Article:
Some time ago, someone asked, “Are you folks who believe in ‘love the sinner but hate the sin’ advocating treating a person differently because they are ‘in sin’?”
That’s a valid question. Most often we regard those to be “in sin” who sin differently than we do, forgetting that we are all “in sin,” one way or another.
I used to wonder why gay people, in particular, hate the expression to “love the sinner but hate the sin” so much. I wondered until I received a note which said, “I’m only saying this because I love you” when the content of the note revealed clearly that the person didn’t care enough to try to understand me and was only trying to impose her idea of morality on me.
Too often we can use the expression that we “love the sinner, but hate the sin” to cover up our own feelings of self-righteousness. The expression is often used in reference to homosexuals – as in loving homosexuals but hating homosexuality. Unfortunately, it doesn’t feel very loving to homosexuals because the folks who use the terminology don’t bother taking the trouble to understand what it means to have a homosexual orientation.
If we really love sinners, it will show without us making a lot of noise about it. If we really love sinners, it will show that we see ourselves as sinners and thus see that we are just as much in need of God’s grace as the next sinner, including the gay activist sinner.
God really loves the sinner and hates the sin
And I’m so glad, because it means that God really loves me, a sinner.
If God didn’t love sinners, we’d all be toast. And if God didn’t hate sin, He wouldn’t be God. Sin, after all, is all that is contrary to His character of love.
I believe that the real meaning of “love the sinner and hate the sin” is a contrast to our usual way of dealing with things. It is quite “normal” for us to hate the sinner – the one in whom we see our own sins demonstrated – and love the sin, doing the very things we condemn in others. That’s what Pharisaism is all about. And unfortunately the expression “love the sinner and hate the sin” has been too often used by those who practice quite the opposite.
To “love the sinner and hate the sin” means to be God-like. It means to love people irrespective of the sins that we may see in them, recognizing that we, too, are sinners in need of grace. It means accepting those who sin differently than we do and loving them just as they are. We don’t have to deny that people are sinning in order to love them, just as God doesn’t deny that we are sinning while He loves us.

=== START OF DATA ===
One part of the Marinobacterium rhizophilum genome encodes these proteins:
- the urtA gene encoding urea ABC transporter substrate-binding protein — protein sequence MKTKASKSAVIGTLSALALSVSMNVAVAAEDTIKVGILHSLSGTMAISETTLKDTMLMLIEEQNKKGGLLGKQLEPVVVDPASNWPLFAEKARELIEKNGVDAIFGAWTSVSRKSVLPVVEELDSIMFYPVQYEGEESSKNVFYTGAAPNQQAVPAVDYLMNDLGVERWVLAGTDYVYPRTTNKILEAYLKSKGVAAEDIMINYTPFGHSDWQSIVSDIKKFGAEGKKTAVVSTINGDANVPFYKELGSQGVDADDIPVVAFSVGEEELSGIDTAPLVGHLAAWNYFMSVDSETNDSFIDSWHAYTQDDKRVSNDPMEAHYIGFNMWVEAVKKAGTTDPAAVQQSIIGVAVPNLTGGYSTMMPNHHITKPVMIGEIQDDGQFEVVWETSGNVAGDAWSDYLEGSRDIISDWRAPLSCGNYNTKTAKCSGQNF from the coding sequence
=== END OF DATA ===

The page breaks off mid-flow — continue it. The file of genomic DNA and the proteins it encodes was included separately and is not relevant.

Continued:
Can we really love other sinners?
Of course, it is quite impossible to truly love those who sin differently than we do. We have a natural affection for our sins and a natural hatred for other people’s sins. Only God makes this kind of love possible when we accept the love of God into our own lives and submit to His transformation of our hearts and lives.
I believe that the objection most gay people have to this terminology hinges on their idea that when we “love the sinner, hate the sin,” we refuse to accept something intrinsic to their personality 1. The primary meaning of the expression to “love the sinner and hate the sin,” really means to love the person without adopting their standards or lack of them in our own lives, i.e. without practicing the same sins.
The concept is very liberating, really. It allows us to leave the judging up to God while we practice the self-sacrificing love He demonstrated on the cross. It allows us to hold ourselves to a high moral standard without consigning to hell those who do not see things the way we do. It frees us from imposing our standards of morality on those around us, and, if adopted by those whose morality depends on theological hair-splitting, it can still make them loving and lovable Christians.
If we truly love the “sinner,” we will want him/her to know the liberating freedom of knowing God as we do – to experience the power of God to liberate us from the sins that do so easily beset us. However, urging them to give up their sins doesn’t usually have the desired effect. It is far more effective to love the “sinner” as Christ loved us sinners and, by our own conduct and communication, model a better way. Even in words we can uplift the right and the good, and sin will appear in its true colors. However, if we do not model the love of Christ and give no evidence of His power in our lives, no amount of verbal haranguing will induce the “sinner” to give up his/her sin. And it will only drag us down further, for by beholding we become changed – whether we behold Christ in His purity or the “sinner” in his sinfulness.
It also seems that we usually apply the “love the sinner/hate the sin” terminology to what we deem as “open sin,” while we too easily pass over our less visible yet often more dangerous sins – sins like pride and self-righteousness, for instance.
Yes, let us indeed love sinners – and don’t we all fit that category? – and hate the sin in our own lives, including the “acceptable kind,” that makes us poor representatives of the Christ we claim to serve.
This post was first published on the GLOW in 1998. This is a 2010 revision. You are free to copy this post to your blog or website or print it off, providing you give credit and a link back to this blog entry. (See Permalink.)